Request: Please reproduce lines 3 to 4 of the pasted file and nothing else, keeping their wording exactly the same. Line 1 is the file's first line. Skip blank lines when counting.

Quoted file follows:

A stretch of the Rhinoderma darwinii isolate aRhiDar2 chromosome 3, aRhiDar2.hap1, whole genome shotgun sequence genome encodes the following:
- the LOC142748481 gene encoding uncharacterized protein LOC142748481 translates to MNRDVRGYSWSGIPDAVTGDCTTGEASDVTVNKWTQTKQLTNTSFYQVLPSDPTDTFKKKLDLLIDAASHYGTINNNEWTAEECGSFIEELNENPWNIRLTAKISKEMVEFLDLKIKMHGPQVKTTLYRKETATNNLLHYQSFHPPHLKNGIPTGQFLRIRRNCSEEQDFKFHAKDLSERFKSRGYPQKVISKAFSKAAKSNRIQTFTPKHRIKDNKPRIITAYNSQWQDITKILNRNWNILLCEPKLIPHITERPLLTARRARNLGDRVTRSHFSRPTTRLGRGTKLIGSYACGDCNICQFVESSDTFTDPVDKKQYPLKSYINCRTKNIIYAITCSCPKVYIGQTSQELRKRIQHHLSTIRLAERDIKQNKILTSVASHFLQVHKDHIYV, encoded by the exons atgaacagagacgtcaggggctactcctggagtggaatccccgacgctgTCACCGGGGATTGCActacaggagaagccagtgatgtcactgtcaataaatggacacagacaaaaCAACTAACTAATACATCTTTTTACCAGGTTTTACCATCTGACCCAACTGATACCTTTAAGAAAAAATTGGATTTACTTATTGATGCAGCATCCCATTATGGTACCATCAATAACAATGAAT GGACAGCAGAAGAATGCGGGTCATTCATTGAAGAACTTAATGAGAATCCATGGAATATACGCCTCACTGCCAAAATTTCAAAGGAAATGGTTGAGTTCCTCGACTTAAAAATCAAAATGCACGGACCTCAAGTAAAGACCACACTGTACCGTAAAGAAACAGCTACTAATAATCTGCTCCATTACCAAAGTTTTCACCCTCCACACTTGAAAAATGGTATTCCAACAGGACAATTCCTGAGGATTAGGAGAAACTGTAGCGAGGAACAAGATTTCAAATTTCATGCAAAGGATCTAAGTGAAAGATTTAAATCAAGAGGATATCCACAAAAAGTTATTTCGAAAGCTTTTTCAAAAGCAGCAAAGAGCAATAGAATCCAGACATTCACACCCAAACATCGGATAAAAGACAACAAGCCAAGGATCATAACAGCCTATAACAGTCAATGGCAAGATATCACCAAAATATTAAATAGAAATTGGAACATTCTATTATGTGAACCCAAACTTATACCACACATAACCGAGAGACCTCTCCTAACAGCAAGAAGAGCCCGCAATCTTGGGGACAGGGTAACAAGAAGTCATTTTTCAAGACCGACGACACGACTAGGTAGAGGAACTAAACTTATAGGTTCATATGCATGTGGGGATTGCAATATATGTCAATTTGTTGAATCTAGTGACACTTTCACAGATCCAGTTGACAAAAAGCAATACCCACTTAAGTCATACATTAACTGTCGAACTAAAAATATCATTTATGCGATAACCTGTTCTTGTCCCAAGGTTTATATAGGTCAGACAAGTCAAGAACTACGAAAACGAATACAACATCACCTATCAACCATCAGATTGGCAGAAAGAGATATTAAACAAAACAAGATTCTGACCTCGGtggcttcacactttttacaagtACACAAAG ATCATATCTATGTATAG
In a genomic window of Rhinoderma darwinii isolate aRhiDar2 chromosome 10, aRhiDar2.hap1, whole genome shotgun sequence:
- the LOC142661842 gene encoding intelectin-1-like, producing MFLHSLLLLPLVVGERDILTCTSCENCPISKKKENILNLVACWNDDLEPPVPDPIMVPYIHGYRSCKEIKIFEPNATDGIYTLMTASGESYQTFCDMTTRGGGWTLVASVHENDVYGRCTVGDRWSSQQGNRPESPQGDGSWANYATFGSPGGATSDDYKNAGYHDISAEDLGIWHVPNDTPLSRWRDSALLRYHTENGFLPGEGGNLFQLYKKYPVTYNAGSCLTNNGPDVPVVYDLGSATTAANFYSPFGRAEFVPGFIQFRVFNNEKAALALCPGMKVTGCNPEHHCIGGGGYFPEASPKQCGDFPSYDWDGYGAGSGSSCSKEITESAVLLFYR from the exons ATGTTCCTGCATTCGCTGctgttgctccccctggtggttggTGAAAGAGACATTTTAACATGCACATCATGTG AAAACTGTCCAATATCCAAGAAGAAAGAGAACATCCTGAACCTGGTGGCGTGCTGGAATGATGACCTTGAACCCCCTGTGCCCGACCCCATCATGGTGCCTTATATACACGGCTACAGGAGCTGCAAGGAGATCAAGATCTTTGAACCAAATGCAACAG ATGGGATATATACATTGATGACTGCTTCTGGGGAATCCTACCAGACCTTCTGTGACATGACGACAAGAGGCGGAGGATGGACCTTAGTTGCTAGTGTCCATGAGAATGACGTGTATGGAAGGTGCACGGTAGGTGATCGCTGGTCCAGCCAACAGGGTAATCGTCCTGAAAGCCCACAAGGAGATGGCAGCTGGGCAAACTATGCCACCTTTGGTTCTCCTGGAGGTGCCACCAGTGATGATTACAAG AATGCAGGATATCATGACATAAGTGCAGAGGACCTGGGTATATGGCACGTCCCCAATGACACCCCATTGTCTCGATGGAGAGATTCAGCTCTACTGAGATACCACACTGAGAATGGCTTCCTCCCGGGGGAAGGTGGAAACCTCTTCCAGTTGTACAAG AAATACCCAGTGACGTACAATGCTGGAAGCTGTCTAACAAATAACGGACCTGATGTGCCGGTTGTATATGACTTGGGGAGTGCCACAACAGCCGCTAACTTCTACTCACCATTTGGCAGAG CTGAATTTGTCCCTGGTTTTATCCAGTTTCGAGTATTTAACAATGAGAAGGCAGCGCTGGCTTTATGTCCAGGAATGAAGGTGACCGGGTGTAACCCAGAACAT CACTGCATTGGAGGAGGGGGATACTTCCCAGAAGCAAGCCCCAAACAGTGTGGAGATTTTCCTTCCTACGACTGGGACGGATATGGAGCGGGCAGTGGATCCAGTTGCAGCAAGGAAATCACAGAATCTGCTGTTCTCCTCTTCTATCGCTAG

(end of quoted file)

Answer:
In a genomic window of Rhinoderma darwinii isolate aRhiDar2 chromosome 10, aRhiDar2.hap1, whole genome shotgun sequence:
- the LOC142661842 gene encoding intelectin-1-like, producing MFLHSLLLLPLVVGERDILTCTSCENCPISKKKENILNLVACWNDDLEPPVPDPIMVPYIHGYRSCKEIKIFEPNATDGIYTLMTASGESYQTFCDMTTRGGGWTLVASVHENDVYGRCTVGDRWSSQQGNRPESPQGDGSWANYATFGSPGGATSDDYKNAGYHDISAEDLGIWHVPNDTPLSRWRDSALLRYHTENGFLPGEGGNLFQLYKKYPVTYNAGSCLTNNGPDVPVVYDLGSATTAANFYSPFGRAEFVPGFIQFRVFNNEKAALALCPGMKVTGCNPEHHCIGGGGYFPEASPKQCGDFPSYDWDGYGAGSGSSCSKEITESAVLLFYR from the exons ATGTTCCTGCATTCGCTGctgttgctccccctggtggttggTGAAAGAGACATTTTAACATGCACATCATGTG AAAACTGTCCAATATCCAAGAAGAAAGAGAACATCCTGAACCTGGTGGCGTGCTGGAATGATGACCTTGAACCCCCTGTGCCCGACCCCATCATGGTGCCTTATATACACGGCTACAGGAGCTGCAAGGAGATCAAGATCTTTGAACCAAATGCAACAG ATGGGATATATACATTGATGACTGCTTCTGGGGAATCCTACCAGACCTTCTGTGACATGACGACAAGAGGCGGAGGATGGACCTTAGTTGCTAGTGTCCATGAGAATGACGTGTATGGAAGGTGCACGGTAGGTGATCGCTGGTCCAGCCAACAGGGTAATCGTCCTGAAAGCCCACAAGGAGATGGCAGCTGGGCAAACTATGCCACCTTTGGTTCTCCTGGAGGTGCCACCAGTGATGATTACAAG AATGCAGGATATCATGACATAAGTGCAGAGGACCTGGGTATATGGCACGTCCCCAATGACACCCCATTGTCTCGATGGAGAGATTCAGCTCTACTGAGATACCACACTGAGAATGGCTTCCTCCCGGGGGAAGGTGGAAACCTCTTCCAGTTGTACAAG AAATACCCAGTGACGTACAATGCTGGAAGCTGTCTAACAAATAACGGACCTGATGTGCCGGTTGTATATGACTTGGGGAGTGCCACAACAGCCGCTAACTTCTACTCACCATTTGGCAGAG CTGAATTTGTCCCTGGTTTTATCCAGTTTCGAGTATTTAACAATGAGAAGGCAGCGCTGGCTTTATGTCCAGGAATGAAGGTGACCGGGTGTAACCCAGAACAT CACTGCATTGGAGGAGGGGGATACTTCCCAGAAGCAAGCCCCAAACAGTGTGGAGATTTTCCTTCCTACGACTGGGACGGATATGGAGCGGGCAGTGGATCCAGTTGCAGCAAGGAAATCACAGAATCTGCTGTTCTCCTCTTCTATCGCTAG